author = "Johnny Peterson and Istvan Boldogh and Vsevolod Popov and Saini, {Shamsher S.} and Ashok Chopra",
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T1 - Anti-inflammatory and antisecretory potential of histidine in Salmonella-challenged mouse small intestine

AU - Peterson, Johnny

AU - Boldogh, Istvan

AU - Popov, Vsevolod

AU - Saini, Shamsher S.

AU - Chopra, Ashok

PY - 1998

Y1 - 1998

N2 - Challenge of mouse small intestinal loops with Salmonella typhimurium invoked the accumulation of luminal fluid, acute inflammation, and extensive structural damage to the small intestinal mucosa, as determined by histology and electron microscopy. Intraperitoneal and intestinal luminal injection of L-histidine, a known antioxidant, reduced the amount of fluid accumulating in the intestinal lumen and protected the intestinal tissue from S. typhimurium- induced damage. The reduction in S. typhimurium-induced fluid accumulation by L-histidine was specific for the L-enantiomer because D-histidine had no significant protective effect. Efficacy of L-histidine in protecting the infected intestinal tissue was attributed to the capacity of the imidazole ring to scavenge reactive oxygen species (ROS) generated by cells in the intestine during the acute inflammatory response. Glutathione levels were markedly reduced in S. typhimurium-challenged, inflamed intestinal tissues as a result of ROS generation. Importantly, after dosing the S. typhimurium- challenged mice with L-histidine, the glutathione content of the small intestinal tissue was not significantly different from mock-challenged controls. Further evidence favoring this mechanism included the capacity of L-histidine to scavenge ROS produced as a result of lipopolysaccharide (LPS) exposure of mononuclear cells (U937), as demonstrated with a redox-sensitive fluorescent dye (2'7'-dichlorodihydrofluorescein [DCF]). Addition of L- histidine, and to a lesser extent D-histidine, to the culture media of U937 cells before LPS exposure, resulted in a significant dose-dependent reduction in LPS-induced intracellular DCF fluorescence, as measured quantitatively by flow cytometry. The potential therapeutic value of anti-inflammatory drugs containing an L-histidine-like structure could protect infected mucosal tissues irrespective of microbial etiology.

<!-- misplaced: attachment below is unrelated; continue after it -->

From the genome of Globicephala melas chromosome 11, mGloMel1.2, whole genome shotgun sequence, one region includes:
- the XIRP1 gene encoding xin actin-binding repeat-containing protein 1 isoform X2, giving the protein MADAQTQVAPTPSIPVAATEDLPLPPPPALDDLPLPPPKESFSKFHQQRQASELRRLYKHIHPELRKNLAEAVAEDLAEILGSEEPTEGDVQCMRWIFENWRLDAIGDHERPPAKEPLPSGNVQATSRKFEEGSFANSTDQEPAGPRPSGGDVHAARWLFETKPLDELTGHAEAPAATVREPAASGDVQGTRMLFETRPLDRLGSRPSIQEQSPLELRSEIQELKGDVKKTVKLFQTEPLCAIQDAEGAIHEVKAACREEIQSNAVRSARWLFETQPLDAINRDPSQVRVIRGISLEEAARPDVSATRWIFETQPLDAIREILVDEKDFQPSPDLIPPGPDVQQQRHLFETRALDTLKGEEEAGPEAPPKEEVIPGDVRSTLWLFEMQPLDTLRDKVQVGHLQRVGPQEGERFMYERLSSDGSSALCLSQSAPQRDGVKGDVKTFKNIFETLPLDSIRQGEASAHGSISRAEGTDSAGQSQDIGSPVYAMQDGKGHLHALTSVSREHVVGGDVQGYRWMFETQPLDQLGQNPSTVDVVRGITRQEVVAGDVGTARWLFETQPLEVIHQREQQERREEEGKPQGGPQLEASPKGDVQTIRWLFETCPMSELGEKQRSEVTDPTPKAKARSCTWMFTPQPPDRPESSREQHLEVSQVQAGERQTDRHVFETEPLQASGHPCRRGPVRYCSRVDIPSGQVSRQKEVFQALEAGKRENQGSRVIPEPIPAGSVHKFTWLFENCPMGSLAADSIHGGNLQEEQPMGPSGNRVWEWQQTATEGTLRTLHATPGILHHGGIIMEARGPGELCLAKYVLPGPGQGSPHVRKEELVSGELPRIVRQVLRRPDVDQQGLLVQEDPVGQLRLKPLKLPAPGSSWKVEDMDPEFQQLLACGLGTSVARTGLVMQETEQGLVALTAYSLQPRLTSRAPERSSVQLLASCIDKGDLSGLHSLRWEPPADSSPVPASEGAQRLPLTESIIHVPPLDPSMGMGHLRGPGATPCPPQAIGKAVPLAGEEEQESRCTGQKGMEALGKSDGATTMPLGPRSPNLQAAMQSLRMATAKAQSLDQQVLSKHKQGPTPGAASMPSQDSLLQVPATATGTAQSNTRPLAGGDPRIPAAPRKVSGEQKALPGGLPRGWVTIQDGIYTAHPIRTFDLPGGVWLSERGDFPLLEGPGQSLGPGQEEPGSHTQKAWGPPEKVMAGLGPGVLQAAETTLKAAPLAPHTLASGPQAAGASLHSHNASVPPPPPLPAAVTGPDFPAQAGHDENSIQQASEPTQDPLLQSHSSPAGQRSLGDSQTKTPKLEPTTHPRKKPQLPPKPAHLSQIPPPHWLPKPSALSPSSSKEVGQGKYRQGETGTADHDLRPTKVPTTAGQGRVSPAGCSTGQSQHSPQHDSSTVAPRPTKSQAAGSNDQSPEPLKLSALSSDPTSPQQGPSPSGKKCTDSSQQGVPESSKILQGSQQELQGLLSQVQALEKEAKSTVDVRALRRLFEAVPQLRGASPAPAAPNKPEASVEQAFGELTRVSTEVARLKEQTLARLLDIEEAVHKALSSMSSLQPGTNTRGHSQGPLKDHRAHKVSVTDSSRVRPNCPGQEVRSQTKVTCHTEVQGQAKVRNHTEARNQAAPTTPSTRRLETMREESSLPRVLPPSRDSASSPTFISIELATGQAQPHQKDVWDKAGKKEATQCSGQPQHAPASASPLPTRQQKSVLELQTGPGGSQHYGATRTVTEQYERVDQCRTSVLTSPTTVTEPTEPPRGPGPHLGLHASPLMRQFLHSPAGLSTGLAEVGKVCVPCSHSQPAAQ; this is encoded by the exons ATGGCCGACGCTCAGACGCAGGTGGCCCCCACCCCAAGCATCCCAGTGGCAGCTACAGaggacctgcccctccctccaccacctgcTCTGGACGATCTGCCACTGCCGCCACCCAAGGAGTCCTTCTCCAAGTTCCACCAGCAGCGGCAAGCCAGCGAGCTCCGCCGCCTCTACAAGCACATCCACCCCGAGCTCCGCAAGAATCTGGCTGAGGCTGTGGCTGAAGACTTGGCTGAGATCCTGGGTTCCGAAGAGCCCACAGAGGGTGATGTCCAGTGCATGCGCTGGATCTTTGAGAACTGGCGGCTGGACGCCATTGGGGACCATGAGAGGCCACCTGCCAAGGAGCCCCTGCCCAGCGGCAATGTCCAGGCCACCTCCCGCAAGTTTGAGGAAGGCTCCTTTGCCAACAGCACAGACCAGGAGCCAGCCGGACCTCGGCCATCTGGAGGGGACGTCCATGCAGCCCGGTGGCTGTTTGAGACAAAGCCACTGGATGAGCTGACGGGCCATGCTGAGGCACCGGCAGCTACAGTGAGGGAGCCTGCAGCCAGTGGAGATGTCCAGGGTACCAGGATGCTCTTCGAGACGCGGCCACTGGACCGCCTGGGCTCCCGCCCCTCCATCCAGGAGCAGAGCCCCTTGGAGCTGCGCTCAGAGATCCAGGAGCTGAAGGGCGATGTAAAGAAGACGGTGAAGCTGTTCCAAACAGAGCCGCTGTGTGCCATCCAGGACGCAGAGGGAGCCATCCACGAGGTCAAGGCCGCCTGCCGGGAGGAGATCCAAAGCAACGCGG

AB - Challenge of mouse small intestinal loops with Salmonella typhimurium invoked the accumulation of luminal fluid, acute inflammation, and extensive structural damage to the small intestinal mucosa, as determined by histology and electron microscopy. Intraperitoneal and intestinal luminal injection of L-histidine, a known antioxidant, reduced the amount of fluid accumulating in the intestinal lumen and protected the intestinal tissue from S. typhimurium- induced damage. The reduction in S. typhimurium-induced fluid accumulation by L-histidine was specific for the L-enantiomer because D-histidine had no significant protective effect. Efficacy of L-histidine in protecting the infected intestinal tissue was attributed to the capacity of the imidazole ring to scavenge reactive oxygen species (ROS) generated by cells in the intestine during the acute inflammatory response. Glutathione levels were markedly reduced in S. typhimurium-challenged, inflamed intestinal tissues as a result of ROS generation. Importantly, after dosing the S. typhimurium- challenged mice with L-histidine, the glutathione content of the small intestinal tissue was not significantly different from mock-challenged controls. Further evidence favoring this mechanism included the capacity of L-histidine to scavenge ROS produced as a result of lipopolysaccharide (LPS) exposure of mononuclear cells (U937), as demonstrated with a redox-sensitive fluorescent dye (2'7'-dichlorodihydrofluorescein [DCF]). Addition of L- histidine, and to a lesser extent D-histidine, to the culture media of U937 cells before LPS exposure, resulted in a significant dose-dependent reduction in LPS-induced intracellular DCF fluorescence, as measured quantitatively by flow cytometry. The potential therapeutic value of anti-inflammatory drugs containing an L-histidine-like structure could protect infected mucosal tissues irrespective of microbial etiology.